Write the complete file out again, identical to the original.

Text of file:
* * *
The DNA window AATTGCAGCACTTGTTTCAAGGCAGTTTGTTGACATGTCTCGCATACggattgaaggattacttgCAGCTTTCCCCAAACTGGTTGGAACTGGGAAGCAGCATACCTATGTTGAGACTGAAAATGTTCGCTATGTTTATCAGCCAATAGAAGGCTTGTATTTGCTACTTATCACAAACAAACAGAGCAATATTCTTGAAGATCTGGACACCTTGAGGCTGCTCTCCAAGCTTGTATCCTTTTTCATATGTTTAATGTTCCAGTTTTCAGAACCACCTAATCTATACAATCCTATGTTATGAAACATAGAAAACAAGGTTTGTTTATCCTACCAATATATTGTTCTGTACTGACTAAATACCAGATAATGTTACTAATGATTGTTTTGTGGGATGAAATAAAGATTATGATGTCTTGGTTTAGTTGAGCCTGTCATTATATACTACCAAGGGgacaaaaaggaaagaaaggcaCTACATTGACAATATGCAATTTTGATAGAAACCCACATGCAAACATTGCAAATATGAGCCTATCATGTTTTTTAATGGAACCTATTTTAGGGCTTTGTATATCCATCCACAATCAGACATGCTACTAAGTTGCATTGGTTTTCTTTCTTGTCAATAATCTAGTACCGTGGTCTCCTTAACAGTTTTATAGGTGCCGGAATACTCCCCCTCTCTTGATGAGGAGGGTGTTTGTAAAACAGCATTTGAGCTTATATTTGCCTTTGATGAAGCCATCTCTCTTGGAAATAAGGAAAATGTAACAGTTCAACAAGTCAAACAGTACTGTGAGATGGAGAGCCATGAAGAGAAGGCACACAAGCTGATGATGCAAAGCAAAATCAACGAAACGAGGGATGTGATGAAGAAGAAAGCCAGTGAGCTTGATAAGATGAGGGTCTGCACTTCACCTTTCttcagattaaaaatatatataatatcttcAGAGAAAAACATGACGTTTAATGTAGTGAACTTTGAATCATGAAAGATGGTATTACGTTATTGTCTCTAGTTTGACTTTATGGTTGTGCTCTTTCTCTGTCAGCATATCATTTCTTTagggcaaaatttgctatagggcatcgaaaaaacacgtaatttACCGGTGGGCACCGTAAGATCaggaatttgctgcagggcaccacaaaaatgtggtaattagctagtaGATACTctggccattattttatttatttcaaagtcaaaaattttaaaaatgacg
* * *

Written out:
The DNA window AATTGCAGCACTTGTTTCAAGGCAGTTTGTTGACATGTCTCGCATACggattgaaggattacttgCAGCTTTCCCCAAACTGGTTGGAACTGGGAAGCAGCATACCTATGTTGAGACTGAAAATGTTCGCTATGTTTATCAGCCAATAGAAGGCTTGTATTTGCTACTTATCACAAACAAACAGAGCAATATTCTTGAAGATCTGGACACCTTGAGGCTGCTCTCCAAGCTTGTATCCTTTTTCATATGTTTAATGTTCCAGTTTTCAGAACCACCTAATCTATACAATCCTATGTTATGAAACATAGAAAACAAGGTTTGTTTATCCTACCAATATATTGTTCTGTACTGACTAAATACCAGATAATGTTACTAATGATTGTTTTGTGGGATGAAATAAAGATTATGATGTCTTGGTTTAGTTGAGCCTGTCATTATATACTACCAAGGGgacaaaaaggaaagaaaggcaCTACATTGACAATATGCAATTTTGATAGAAACCCACATGCAAACATTGCAAATATGAGCCTATCATGTTTTTTAATGGAACCTATTTTAGGGCTTTGTATATCCATCCACAATCAGACATGCTACTAAGTTGCATTGGTTTTCTTTCTTGTCAATAATCTAGTACCGTGGTCTCCTTAACAGTTTTATAGGTGCCGGAATACTCCCCCTCTCTTGATGAGGAGGGTGTTTGTAAAACAGCATTTGAGCTTATATTTGCCTTTGATGAAGCCATCTCTCTTGGAAATAAGGAAAATGTAACAGTTCAACAAGTCAAACAGTACTGTGAGATGGAGAGCCATGAAGAGAAGGCACACAAGCTGATGATGCAAAGCAAAATCAACGAAACGAGGGATGTGATGAAGAAGAAAGCCAGTGAGCTTGATAAGATGAGGGTCTGCACTTCACCTTTCttcagattaaaaatatatataatatcttcAGAGAAAAACATGACGTTTAATGTAGTGAACTTTGAATCATGAAAGATGGTATTACGTTATTGTCTCTAGTTTGACTTTATGGTTGTGCTCTTTCTCTGTCAGCATATCATTTCTTTagggcaaaatttgctatagggcatcgaaaaaacacgtaatttACCGGTGGGCACCGTAAGATCaggaatttgctgcagggcaccacaaaaatgtggtaattagctagtaGATACTctggccattattttatttatttcaaagtcaaaaattttaaaaatgacg